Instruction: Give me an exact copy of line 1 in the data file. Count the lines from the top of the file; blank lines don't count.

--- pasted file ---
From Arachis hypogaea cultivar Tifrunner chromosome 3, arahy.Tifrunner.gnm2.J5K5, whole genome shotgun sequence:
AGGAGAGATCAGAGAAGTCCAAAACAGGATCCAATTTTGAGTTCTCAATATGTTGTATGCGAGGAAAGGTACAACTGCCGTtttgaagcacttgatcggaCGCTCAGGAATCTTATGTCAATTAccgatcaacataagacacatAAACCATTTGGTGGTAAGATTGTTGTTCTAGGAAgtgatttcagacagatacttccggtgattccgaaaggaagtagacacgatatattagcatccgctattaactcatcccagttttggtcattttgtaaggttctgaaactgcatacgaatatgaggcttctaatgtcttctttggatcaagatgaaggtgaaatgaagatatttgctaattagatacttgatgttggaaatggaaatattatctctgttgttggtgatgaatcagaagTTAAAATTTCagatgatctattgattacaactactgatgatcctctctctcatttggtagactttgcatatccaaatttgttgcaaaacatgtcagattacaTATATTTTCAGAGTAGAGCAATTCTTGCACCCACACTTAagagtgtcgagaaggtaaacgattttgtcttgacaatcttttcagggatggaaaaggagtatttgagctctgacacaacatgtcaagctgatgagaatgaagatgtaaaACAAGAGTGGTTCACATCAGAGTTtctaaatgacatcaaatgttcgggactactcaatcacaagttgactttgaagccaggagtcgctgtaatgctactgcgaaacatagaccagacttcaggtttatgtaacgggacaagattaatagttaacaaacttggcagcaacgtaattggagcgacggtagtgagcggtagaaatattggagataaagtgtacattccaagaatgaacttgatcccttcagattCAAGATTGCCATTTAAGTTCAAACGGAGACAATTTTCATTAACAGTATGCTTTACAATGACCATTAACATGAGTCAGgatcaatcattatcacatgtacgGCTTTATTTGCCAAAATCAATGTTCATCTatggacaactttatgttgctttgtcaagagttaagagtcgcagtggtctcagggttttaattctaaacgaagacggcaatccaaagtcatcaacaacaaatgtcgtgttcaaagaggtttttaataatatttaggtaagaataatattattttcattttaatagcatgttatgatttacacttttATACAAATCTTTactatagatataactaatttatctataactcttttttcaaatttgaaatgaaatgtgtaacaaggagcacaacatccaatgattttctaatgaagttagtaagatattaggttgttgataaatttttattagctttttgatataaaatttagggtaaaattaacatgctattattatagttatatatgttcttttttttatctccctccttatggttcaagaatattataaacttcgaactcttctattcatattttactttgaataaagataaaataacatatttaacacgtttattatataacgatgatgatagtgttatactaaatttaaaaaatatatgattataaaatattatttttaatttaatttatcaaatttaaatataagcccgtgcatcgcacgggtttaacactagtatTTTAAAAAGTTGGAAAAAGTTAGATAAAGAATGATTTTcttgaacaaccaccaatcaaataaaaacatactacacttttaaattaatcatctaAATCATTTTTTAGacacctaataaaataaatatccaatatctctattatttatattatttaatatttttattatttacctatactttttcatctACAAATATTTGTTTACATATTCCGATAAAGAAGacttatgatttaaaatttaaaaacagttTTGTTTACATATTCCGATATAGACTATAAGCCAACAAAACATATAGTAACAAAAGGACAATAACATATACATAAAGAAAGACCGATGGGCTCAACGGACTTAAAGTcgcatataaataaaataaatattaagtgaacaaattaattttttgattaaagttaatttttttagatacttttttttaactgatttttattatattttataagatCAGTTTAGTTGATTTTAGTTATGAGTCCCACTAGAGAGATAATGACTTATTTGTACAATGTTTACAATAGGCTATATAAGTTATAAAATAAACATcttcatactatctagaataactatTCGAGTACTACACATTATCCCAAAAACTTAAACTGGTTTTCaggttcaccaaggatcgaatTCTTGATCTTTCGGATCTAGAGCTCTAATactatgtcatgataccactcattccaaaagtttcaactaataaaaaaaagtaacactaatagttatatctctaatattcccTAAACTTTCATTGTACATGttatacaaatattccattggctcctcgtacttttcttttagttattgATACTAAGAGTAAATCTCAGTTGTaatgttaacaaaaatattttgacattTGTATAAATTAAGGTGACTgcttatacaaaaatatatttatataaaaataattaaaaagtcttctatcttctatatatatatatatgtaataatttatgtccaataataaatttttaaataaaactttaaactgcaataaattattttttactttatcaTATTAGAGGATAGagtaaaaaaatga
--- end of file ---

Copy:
From Arachis hypogaea cultivar Tifrunner chromosome 3, arahy.Tifrunner.gnm2.J5K5, whole genome shotgun sequence: